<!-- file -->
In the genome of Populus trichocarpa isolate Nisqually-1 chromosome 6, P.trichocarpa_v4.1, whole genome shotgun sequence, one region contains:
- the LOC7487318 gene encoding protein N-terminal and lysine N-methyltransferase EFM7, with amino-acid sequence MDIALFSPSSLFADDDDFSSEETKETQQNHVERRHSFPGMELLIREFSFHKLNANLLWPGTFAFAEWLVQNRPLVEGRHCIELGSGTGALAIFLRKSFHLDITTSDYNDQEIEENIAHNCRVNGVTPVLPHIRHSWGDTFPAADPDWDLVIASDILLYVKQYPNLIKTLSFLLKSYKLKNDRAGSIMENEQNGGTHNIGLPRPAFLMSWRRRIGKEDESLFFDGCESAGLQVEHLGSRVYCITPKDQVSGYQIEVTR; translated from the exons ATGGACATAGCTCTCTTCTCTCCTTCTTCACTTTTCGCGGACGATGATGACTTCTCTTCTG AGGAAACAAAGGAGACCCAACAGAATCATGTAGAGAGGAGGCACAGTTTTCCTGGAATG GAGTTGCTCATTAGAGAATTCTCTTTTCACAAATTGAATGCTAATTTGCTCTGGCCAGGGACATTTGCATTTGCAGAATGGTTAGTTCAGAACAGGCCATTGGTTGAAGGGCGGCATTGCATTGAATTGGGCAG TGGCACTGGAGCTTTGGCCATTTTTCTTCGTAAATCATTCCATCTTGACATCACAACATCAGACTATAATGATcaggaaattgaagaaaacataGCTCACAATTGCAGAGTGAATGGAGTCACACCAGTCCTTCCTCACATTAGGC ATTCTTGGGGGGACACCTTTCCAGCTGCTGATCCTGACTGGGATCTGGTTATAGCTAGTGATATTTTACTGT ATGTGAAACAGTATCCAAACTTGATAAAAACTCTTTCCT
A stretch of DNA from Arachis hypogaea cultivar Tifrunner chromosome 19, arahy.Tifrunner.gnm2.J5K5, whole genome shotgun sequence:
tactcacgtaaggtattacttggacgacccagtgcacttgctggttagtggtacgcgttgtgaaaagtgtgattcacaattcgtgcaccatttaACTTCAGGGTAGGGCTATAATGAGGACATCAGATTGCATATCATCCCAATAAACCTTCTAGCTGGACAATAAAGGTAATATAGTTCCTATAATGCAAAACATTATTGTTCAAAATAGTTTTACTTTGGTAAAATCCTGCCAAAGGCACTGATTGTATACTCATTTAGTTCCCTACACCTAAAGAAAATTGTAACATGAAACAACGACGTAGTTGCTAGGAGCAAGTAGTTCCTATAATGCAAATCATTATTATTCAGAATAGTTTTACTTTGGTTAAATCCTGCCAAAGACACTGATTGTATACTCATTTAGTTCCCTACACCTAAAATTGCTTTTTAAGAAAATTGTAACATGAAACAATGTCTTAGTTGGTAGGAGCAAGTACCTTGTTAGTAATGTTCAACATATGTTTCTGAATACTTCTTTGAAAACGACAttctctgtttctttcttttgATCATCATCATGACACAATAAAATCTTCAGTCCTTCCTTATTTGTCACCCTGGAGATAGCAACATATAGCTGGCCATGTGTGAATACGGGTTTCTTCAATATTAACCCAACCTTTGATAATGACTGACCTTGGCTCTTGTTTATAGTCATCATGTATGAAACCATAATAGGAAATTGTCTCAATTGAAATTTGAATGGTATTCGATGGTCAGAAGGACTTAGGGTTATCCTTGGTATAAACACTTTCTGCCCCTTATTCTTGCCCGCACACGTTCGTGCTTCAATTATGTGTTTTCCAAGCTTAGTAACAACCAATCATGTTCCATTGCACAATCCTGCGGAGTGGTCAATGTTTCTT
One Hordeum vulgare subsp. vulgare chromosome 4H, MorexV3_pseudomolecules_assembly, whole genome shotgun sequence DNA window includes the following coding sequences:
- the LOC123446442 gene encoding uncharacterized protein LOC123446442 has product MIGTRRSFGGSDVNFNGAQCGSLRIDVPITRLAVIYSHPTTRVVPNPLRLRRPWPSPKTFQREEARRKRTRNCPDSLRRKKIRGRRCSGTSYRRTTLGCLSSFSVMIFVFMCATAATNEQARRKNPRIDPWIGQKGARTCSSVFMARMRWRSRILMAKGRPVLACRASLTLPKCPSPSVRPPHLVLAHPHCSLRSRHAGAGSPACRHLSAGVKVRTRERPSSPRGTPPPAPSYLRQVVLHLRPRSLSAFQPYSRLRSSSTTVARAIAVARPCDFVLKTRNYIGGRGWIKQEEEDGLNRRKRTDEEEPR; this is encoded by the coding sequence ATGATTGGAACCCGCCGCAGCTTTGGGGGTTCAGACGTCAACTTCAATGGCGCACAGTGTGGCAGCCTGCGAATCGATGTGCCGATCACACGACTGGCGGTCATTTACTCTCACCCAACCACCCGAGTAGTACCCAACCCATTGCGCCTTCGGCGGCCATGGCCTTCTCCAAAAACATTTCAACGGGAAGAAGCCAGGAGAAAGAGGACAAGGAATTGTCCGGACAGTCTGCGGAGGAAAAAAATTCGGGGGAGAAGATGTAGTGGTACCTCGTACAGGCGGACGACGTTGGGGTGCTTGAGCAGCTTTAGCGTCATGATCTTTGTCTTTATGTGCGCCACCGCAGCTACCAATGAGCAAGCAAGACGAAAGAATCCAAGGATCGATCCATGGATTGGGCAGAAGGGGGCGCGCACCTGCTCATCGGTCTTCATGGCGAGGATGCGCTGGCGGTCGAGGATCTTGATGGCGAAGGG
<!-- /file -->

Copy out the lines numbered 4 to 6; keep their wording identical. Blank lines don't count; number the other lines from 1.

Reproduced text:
tactcacgtaaggtattacttggacgacccagtgcacttgctggttagtggtacgcgttgtgaaaagtgtgattcacaattcgtgcaccatttaACTTCAGGGTAGGGCTATAATGAGGACATCAGATTGCATATCATCCCAATAAACCTTCTAGCTGGACAATAAAGGTAATATAGTTCCTATAATGCAAAACATTATTGTTCAAAATAGTTTTACTTTGGTAAAATCCTGCCAAAGGCACTGATTGTATACTCATTTAGTTCCCTACACCTAAAGAAAATTGTAACATGAAACAACGACGTAGTTGCTAGGAGCAAGTAGTTCCTATAATGCAAATCATTATTATTCAGAATAGTTTTACTTTGGTTAAATCCTGCCAAAGACACTGATTGTATACTCATTTAGTTCCCTACACCTAAAATTGCTTTTTAAGAAAATTGTAACATGAAACAATGTCTTAGTTGGTAGGAGCAAGTACCTTGTTAGTAATGTTCAACATATGTTTCTGAATACTTCTTTGAAAACGACAttctctgtttctttcttttgATCATCATCATGACACAATAAAATCTTCAGTCCTTCCTTATTTGTCACCCTGGAGATAGCAACATATAGCTGGCCATGTGTGAATACGGGTTTCTTCAATATTAACCCAACCTTTGATAATGACTGACCTTGGCTCTTGTTTATAGTCATCATGTATGAAACCATAATAGGAAATTGTCTCAATTGAAATTTGAATGGTATTCGATGGTCAGAAGGACTTAGGGTTATCCTTGGTATAAACACTTTCTGCCCCTTATTCTTGCCCGCACACGTTCGTGCTTCAATTATGTGTTTTCCAAGCTTAGTAACAACCAATCATGTTCCATTGCACAATCCTGCGGAGTGGTCAATGTTTCTT
One Hordeum vulgare subsp. vulgare chromosome 4H, MorexV3_pseudomolecules_assembly, whole genome shotgun sequence DNA window includes the following coding sequences:
- the LOC123446442 gene encoding uncharacterized protein LOC123446442 has product MIGTRRSFGGSDVNFNGAQCGSLRIDVPITRLAVIYSHPTTRVVPNPLRLRRPWPSPKTFQREEARRKRTRNCPDSLRRKKIRGRRCSGTSYRRTTLGCLSSFSVMIFVFMCATAATNEQARRKNPRIDPWIGQKGARTCSSVFMARMRWRSRILMAKGRPVLACRASLTLPKCPSPSVRPPHLVLAHPHCSLRSRHAGAGSPACRHLSAGVKVRTRERPSSPRGTPPPAPSYLRQVVLHLRPRSLSAFQPYSRLRSSSTTVARAIAVARPCDFVLKTRNYIGGRGWIKQEEEDGLNRRKRTDEEEPR; this is encoded by the coding sequence ATGATTGGAACCCGCCGCAGCTTTGGGGGTTCAGACGTCAACTTCAATGGCGCACAGTGTGGCAGCCTGCGAATCGATGTGCCGATCACACGACTGGCGGTCATTTACTCTCACCCAACCACCCGAGTAGTACCCAACCCATTGCGCCTTCGGCGGCCATGGCCTTCTCCAAAAACATTTCAACGGGAAGAAGCCAGGAGAAAGAGGACAAGGAATTGTCCGGACAGTCTGCGGAGGAAAAAAATTCGGGGGAGAAGATGTAGTGGTACCTCGTACAGGCGGACGACGTTGGGGTGCTTGAGCAGCTTTAGCGTCATGATCTTTGTCTTTATGTGCGCCACCGCAGCTACCAATGAGCAAGCAAGACGAAAGAATCCAAGGATCGATCCATGGATTGGGCAGAAGGGGGCGCGCACCTGCTCATCGGTCTTCATGGCGAGGATGCGCTGGCGGTCGAGGATCTTGATGGCGAAGGG